Ensuring that government investments in the livestock sector benefit smallholders and high-poverty locations will require more evidence-based local planning supported by data, maps, and analyses. Mapping a Better Future: Spatial Analysis and Pro-Poor Livestock Strategies in Uganda is intended to address this need. To do so, it compares the latest 2005 poverty maps with maps of livestock data from the 2002 population and housing census and the 2008 national livestock census. Using these data, it examines the spatial relationships between poverty, livestock production systems, the location of livestock services such as dairy cooling plants, and livestock disease hotspots.
By providing illustrative examples of maps that can be developed with these indicators and analyses of what they mean for policy, this report demonstrates how information on the location and severity of poverty can assist livestock sector decision-makers in setting priorities for interventions.
Similarly, decision-makers concerned with poverty reduction will see how comparing levels of poverty in a given location with maps of livestock indicators can inform efforts to fight poverty.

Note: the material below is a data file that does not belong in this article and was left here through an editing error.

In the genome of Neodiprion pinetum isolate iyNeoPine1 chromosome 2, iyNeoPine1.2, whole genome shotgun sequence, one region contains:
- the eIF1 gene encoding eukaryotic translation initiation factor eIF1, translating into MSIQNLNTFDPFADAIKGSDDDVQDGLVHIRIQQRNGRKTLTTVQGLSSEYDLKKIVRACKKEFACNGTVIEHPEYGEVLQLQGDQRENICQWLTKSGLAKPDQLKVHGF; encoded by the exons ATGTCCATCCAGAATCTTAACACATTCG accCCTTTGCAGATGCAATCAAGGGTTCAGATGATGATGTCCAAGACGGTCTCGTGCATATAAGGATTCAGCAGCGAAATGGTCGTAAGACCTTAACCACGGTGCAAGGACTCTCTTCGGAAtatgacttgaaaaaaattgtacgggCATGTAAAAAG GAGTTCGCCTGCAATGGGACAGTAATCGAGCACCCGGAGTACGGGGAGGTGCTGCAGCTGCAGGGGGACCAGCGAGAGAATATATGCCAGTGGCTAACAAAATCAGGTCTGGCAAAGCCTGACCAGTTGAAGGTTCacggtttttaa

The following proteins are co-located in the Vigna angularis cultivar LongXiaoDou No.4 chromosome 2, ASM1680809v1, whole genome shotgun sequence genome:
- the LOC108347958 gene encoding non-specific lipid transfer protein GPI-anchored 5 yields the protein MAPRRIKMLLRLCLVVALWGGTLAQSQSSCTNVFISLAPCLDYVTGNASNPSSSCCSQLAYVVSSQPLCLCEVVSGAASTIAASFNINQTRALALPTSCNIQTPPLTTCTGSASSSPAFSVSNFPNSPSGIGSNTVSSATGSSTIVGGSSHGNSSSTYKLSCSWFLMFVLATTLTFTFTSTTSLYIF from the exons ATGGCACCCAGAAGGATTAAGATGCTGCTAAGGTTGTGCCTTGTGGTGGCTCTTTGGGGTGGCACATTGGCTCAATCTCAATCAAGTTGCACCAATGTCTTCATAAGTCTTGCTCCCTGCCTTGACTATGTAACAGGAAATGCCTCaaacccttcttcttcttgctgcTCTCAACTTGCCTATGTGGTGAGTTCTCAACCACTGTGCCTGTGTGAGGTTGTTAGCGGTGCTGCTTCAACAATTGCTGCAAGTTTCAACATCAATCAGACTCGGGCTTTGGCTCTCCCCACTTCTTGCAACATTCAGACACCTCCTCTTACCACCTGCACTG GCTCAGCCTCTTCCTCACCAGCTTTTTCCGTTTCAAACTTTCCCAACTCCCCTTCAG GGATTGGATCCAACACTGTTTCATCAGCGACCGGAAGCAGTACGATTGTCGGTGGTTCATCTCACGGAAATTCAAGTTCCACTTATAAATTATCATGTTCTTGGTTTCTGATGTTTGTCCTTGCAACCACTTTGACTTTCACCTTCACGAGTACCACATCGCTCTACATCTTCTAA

This report is intended for a variety of audiences, including analysts and decision-makers in the livestock and dairy sectors, personnel involved in livestock research and advisory services, officials involved in national planning and budgeting, and civil society and nongovernmental organizations. It is motivated by the fact that, while there is a growing body of knowledge about Uganda’s livestock sector, comparatively little is known about the interrelationship between livestock and poverty. Two factors have contributed to this knowledge gap: (1) Household surveys undertaken to date in Uganda have not managed to break down household income into its various components so that an explicit link can be made between welfare and the role of livestock at the household level; (2) Subnational poverty and livestock data for small administrative areas have only recently become available.
The spatial analysis approach taken in this report provides a way forward. It suggests that by integrating more detailed information on livestock distribution, animal husbandry and veterinary service provision, disease incidence, and poverty, planners can more effectively design and target livestock management interventions and policies so that the benefits reach a greater proportion of poor communities and the costs associated with land-use changes or new restrictions on livestock use do not disproportionately affect the poor.